20060827

Asia's largest beerfest scheduled


Interested in a beerfest in an exotic locale? The largest beer festival in Asia has been scheduled for Feb. 2-4, 2007, in Singapore.

The organizers of Singapore International Beer Festival 2007 hope "to attract brewers from around the world to showcase their products to buyers and distributors in Asia, and at the same time, to create wider consumer awareness about the quality and diversity displayed by the various beers of the world."

At the moment, brewers have signed up from the United States, Russia, China, South Korea, Japan, Taiwan, Hong Kong, Vietnam, India, Pakistan, Sri Lanka, Thailand, Malaysia, Philippines, Indonesia, Singapore, Australia and New Zealand.

The three-day event, to be held at the Singapore Expo, also will feature live entertainment, a dance competition and, of course, a beer drinking contest without which no brewing event can be held, apparently.

Details are available online, by e-mail or by phone at (65) 62263818.

Other international beerfests:

International Berlin Beer festival

Qingdao International Beer Festival

San Francisco International Beer Festival

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20060823

Empire State Brewery Trail to debut


New York, a state known for its wine trails but with a brewing history that stretches back nearly four centuries, is about to launch an official Empire State Brewery Trail.

The New York State Brewers Association and the Heartland Brewery, a string of brewpubs in New York City and operator of a temporary beer garden that is the largest in the world (see previous entry), will host the start-up event on Friday, Sept. 8, from 5 to 10 p.m. at South Street Seaport’s Pier 16 & 17 in Manhattan.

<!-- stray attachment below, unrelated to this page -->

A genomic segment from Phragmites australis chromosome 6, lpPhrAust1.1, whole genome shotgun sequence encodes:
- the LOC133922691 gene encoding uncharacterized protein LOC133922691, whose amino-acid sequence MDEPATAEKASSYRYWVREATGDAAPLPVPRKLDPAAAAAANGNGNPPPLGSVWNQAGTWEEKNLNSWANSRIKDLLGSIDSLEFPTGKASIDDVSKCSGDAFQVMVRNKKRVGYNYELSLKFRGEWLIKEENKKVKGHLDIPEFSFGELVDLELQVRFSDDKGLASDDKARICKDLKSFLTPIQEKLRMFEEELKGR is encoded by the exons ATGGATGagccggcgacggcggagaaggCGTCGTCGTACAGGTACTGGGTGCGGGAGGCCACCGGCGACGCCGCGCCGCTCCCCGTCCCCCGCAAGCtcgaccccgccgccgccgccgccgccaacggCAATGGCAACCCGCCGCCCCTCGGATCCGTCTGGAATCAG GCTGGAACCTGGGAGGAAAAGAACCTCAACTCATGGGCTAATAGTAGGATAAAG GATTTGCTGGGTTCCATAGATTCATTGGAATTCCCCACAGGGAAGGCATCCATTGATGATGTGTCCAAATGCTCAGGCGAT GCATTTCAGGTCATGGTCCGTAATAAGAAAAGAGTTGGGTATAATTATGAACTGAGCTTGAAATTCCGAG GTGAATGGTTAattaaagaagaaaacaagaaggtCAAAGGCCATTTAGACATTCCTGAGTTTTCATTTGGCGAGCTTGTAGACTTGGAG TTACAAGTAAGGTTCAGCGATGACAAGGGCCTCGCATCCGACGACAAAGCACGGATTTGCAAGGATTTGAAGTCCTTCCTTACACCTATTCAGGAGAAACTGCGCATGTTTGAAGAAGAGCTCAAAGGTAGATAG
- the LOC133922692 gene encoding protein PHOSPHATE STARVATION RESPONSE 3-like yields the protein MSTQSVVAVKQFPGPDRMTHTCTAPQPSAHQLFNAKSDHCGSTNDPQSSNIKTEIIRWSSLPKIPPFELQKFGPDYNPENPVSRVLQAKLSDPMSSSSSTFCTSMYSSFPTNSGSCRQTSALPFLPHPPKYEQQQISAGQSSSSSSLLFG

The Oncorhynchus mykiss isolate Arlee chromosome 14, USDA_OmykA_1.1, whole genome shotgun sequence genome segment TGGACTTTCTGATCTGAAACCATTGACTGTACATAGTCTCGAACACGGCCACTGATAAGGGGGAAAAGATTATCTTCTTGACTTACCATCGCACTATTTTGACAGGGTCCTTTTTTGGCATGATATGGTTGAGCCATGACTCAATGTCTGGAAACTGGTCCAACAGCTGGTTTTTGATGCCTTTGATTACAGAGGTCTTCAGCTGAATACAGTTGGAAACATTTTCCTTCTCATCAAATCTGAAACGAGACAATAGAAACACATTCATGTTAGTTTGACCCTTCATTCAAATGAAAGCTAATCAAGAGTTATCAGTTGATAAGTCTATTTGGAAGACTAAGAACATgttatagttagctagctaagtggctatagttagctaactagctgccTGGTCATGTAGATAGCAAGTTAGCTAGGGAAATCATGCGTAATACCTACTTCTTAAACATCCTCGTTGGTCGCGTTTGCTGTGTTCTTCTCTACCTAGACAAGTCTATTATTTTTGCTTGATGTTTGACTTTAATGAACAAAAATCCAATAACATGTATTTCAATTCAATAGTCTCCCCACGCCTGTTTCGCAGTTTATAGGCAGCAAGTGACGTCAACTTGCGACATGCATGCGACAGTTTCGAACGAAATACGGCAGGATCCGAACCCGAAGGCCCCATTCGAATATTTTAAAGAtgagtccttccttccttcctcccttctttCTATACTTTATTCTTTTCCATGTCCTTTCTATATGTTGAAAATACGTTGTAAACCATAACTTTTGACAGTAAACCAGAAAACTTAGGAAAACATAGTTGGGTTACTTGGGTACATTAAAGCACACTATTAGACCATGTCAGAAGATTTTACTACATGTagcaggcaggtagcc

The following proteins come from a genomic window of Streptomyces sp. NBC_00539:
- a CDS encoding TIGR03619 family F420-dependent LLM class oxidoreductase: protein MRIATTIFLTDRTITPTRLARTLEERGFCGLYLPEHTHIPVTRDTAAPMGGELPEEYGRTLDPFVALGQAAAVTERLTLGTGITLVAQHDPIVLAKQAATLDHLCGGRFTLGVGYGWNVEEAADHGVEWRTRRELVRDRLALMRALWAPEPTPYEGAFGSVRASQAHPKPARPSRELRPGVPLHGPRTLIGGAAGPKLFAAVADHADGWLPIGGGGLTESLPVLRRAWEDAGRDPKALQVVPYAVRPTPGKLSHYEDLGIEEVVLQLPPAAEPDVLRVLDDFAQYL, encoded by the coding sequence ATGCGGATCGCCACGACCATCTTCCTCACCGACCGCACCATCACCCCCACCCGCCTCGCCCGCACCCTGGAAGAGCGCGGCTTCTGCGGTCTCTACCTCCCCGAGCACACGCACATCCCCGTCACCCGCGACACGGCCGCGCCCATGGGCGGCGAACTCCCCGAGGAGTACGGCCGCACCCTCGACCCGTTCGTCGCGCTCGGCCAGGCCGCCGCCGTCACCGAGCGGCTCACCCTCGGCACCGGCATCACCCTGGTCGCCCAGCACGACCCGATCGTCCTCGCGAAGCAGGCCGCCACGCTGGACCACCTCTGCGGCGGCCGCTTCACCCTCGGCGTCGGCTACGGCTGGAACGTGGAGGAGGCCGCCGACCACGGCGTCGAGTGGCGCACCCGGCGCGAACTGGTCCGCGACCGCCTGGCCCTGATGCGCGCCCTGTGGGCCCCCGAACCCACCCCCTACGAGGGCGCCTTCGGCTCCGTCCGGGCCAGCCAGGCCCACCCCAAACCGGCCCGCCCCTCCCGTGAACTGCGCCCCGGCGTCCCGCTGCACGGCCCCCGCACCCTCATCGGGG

The sponsors are partnering with the Pride of NY program to showcase food and wine producers from around the state. The festival is by the New York State Department of Agriculture and Markets.

The festival is designed for mature adults. No one under age 21 will be served. Legal identification will be enforced.

Tickets are $40 and are available online. A limited number of tickets may be sold at the gate, but that will depend on the demand of advance sales. Proceeds will benefit the New York State Brewers Association a NYS 501(c) 6 Not-For-Profit Corporation.

The majority of the 60 or so breweries, micro-breweries and brew pubs from across the state are expected to be represented. They are part of a re-emergence of craft breweries in the state that began a decade ago and has grown in fits and starts.

New York's brewing history dates to the 1630s when the Dutch West India Company established a brewery in New York City.

The Empire State Brewery Trail eventually will link brewries around the state through signage, brochures and events similar to those used by wine trail organizations in various parts of the state. It would be the first of its kind in the nation.

An "I Love NY Beer" promotion will be created to coordinate the visitors' brewery trail, vacation itineraries, and a "brewery passport" booklet of discount coupons and information on surrounding attractions.

"Such a rich history of the brewing industry is here, and we ought to be exploiting that if we can," said Assemblyman Joseph Lentol, D-Brooklyn, sponsor of the legislation. "We have a whole group of microbreweries recapturing the beer brewing tradition of yesteryear and making it a significant industry again in New York."

The beer trail would mimic the winery tours already promoted by the New York State Department of Economic Development.